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O Christmas tree! O Christmas tree!
Thy leaves are so unchanging...
Not only green when summer’s here,
But also when ’tis cold and drear...

Hubby Patrick heckled me with his singing because our Christmas tree’s leaves were anything but unchanging. I purchased the tree in that first surge of Christmas spirit I get every year before Thanksgiving weekend is out. Had Patrick been with me when I bought it, he would have picked out one with a thicker trunk. “Holds more water,” he’d have explained, “stays green longer.”

But Patrick wasn’t there, and I picked a pretty, perfectly shaped noble fir, which had a thin trunk and showed signs of drying out within a week. So I had to endure Patrick’s sarcastic caroling as I swept up a pile of amber needles from beneath the tree and hoped the guests due to arrive would only notice the glow of the lights, not the droopy branches of the tree.

That poor tree sat behind the greenery bin for another two months before I finally cut it up and threw it away.

That was last year. This year, the Kelly family is trying to be more organized. We bought a healthier tree, and we will dispose of it properly. Vance Sharp, project manager for I Love a Clean San Diego, filled me in on this year’s tree-disposal options. “In general, the rules are pretty much the same for each of the three major waste-haulers — Waste Management, EDCO, and Allied Waste — no matter what city you are in. As far as tree drop-off locations, the time and the dates are a little bit different from city to city. For all three waste-haulers, if you are a resident and you have a recycling bin, there will be curbside pickup for the two weeks following Christmas. If the tree is taller than six feet, you need to cut the tree up into four-foot sections and put it in the green waste bin, and the waste-hauler will pick it up.”

Those who don’t have a bin “should bring their Christmas tree to one of the drop-off locations in the city. There will be 16 drop-off locations all over the city, open from December 26 to January 23,” continued Sharp. “It is just for residents, and they can drop off their trees anytime during daylight hours. [Go to sandiego.gov/environmental-services/recycling/christmas.shtml for locations.] The basic rules for drop-off: no ornaments, no tinsel, no nails, no tree stands; it has to be the bare tree. And they will take natural as well as flocked trees.”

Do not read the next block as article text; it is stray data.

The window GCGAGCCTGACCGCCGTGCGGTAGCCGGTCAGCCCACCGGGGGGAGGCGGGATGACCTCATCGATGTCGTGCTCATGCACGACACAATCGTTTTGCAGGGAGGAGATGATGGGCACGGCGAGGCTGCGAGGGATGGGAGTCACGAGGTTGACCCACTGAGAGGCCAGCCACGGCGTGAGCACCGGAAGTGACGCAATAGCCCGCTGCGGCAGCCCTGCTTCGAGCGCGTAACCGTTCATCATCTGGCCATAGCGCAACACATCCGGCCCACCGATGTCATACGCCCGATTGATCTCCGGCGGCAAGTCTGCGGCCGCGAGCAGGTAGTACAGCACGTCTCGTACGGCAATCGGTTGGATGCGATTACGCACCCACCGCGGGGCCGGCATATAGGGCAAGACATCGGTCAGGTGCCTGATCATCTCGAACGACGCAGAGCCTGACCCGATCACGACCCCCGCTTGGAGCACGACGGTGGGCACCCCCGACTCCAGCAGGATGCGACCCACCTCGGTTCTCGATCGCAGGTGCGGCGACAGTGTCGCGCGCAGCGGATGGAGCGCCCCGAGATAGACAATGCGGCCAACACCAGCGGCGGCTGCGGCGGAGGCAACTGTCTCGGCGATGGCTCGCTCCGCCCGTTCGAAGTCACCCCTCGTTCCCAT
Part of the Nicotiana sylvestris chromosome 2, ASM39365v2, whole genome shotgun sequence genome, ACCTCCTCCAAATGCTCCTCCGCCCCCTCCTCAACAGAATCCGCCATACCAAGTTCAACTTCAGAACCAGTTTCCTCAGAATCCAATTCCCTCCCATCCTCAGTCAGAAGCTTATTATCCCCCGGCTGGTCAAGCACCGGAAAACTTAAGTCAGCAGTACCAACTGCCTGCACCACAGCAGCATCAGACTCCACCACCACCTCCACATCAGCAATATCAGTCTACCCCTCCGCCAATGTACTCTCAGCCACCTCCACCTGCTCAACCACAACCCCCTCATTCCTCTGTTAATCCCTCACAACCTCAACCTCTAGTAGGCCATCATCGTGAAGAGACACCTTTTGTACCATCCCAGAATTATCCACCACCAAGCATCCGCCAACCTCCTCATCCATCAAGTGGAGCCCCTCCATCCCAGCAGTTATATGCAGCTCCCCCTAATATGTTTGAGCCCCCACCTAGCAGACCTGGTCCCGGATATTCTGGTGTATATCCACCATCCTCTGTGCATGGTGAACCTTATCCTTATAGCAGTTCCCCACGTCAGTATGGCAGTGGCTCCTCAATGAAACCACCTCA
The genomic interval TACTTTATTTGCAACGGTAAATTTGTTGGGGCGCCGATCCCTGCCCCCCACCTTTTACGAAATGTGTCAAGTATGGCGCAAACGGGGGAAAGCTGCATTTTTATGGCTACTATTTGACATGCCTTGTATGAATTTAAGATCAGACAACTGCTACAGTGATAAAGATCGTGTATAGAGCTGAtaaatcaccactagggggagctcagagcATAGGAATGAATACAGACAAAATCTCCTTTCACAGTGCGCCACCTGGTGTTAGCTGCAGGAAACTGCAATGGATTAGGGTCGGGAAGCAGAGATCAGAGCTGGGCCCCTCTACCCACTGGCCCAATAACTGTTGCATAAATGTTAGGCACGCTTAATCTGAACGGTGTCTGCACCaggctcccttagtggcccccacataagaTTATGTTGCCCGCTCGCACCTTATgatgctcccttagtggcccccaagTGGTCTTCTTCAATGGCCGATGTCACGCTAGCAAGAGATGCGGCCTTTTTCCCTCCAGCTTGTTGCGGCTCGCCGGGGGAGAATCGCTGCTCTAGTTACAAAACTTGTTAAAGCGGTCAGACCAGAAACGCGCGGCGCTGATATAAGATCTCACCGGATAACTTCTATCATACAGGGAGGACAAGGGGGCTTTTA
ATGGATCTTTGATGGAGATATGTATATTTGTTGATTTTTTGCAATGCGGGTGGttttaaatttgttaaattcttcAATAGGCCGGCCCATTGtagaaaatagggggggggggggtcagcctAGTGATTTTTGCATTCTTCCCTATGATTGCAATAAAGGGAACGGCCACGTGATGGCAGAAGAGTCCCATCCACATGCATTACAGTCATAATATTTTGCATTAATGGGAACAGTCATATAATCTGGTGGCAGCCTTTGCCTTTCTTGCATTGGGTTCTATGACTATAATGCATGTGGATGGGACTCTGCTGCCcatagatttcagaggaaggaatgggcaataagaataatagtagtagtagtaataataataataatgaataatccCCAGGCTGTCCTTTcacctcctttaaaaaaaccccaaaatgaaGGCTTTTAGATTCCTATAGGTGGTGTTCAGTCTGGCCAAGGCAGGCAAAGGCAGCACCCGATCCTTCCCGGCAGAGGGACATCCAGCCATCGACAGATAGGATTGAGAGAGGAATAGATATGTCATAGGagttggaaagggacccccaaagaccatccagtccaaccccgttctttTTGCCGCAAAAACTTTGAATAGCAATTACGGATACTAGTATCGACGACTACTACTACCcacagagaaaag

After pickup, the trees are deposited at the Miramar Landfill. “The trees all go to the greenery, where they are ground up and turned into mulch. The tree needs to be ground up and heated so all the pathogens — any bacteria or damage-causing insects — die. And they just grind it up into mulch at the greenery, and you can go and pick it up. You can pick up to two cubic yards of compost free for city residents. If you want to buy it already packaged, there is some charge for that. It is a good system because it is very high quality mulch. The tree is getting recycled, and it is not going into the landfill where it breaks down. It creates methane if the tree just sits there.”

For disposing of Christmas-tree lights, “LED lights and lights that use fluorescent bulbs of any kind are illegal to throw away. They have to be taken to a household hazardous waste facility because it is considered electronic waste. Incandescent light strings can be thrown away.”

Something to watch for next Christmas season: free LED light exchanges. Sharp says in early December of this year there were a few events around the city for people to exchange their old incandescent strands. “SDG&E offered a free LED light exchange this year. You could exchange your old incandescent strands for LED lighting, which is much more energy efficient and costs a lot less money to use, so you save on their energy bill.”

For more recycling information, check out I Love a Clean San Diego’s website wastefreesd.org or call 858-694-7000 if you are a city of San Diego resident, 877-713-2784 or 877-R-1-Earth if you are in an unincorporated community.

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